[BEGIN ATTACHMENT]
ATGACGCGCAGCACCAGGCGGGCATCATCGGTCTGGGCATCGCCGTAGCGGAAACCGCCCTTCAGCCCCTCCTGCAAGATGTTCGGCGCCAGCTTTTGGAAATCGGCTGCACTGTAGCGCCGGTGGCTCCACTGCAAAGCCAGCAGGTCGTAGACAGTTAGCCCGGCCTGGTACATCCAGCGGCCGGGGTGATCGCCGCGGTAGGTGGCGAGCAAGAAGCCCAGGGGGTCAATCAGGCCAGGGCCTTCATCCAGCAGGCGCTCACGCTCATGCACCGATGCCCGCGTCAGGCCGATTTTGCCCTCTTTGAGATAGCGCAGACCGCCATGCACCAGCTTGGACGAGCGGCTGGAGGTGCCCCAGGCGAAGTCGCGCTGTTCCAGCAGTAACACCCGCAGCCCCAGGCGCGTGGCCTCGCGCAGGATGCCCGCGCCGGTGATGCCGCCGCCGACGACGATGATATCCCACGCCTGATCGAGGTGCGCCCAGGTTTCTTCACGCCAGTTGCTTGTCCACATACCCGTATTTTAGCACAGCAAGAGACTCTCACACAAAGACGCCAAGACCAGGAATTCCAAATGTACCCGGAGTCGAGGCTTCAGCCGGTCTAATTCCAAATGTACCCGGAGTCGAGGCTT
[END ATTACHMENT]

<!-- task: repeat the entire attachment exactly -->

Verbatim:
ATGACGCGCAGCACCAGGCGGGCATCATCGGTCTGGGCATCGCCGTAGCGGAAACCGCCCTTCAGCCCCTCCTGCAAGATGTTCGGCGCCAGCTTTTGGAAATCGGCTGCACTGTAGCGCCGGTGGCTCCACTGCAAAGCCAGCAGGTCGTAGACAGTTAGCCCGGCCTGGTACATCCAGCGGCCGGGGTGATCGCCGCGGTAGGTGGCGAGCAAGAAGCCCAGGGGGTCAATCAGGCCAGGGCCTTCATCCAGCAGGCGCTCACGCTCATGCACCGATGCCCGCGTCAGGCCGATTTTGCCCTCTTTGAGATAGCGCAGACCGCCATGCACCAGCTTGGACGAGCGGCTGGAGGTGCCCCAGGCGAAGTCGCGCTGTTCCAGCAGTAACACCCGCAGCCCCAGGCGCGTGGCCTCGCGCAGGATGCCCGCGCCGGTGATGCCGCCGCCGACGACGATGATATCCCACGCCTGATCGAGGTGCGCCCAGGTTTCTTCACGCCAGTTGCTTGTCCACATACCCGTATTTTAGCACAGCAAGAGACTCTCACACAAAGACGCCAAGACCAGGAATTCCAAATGTACCCGGAGTCGAGGCTTCAGCCGGTCTAATTCCAAATGTACCCGGAGTCGAGGCTT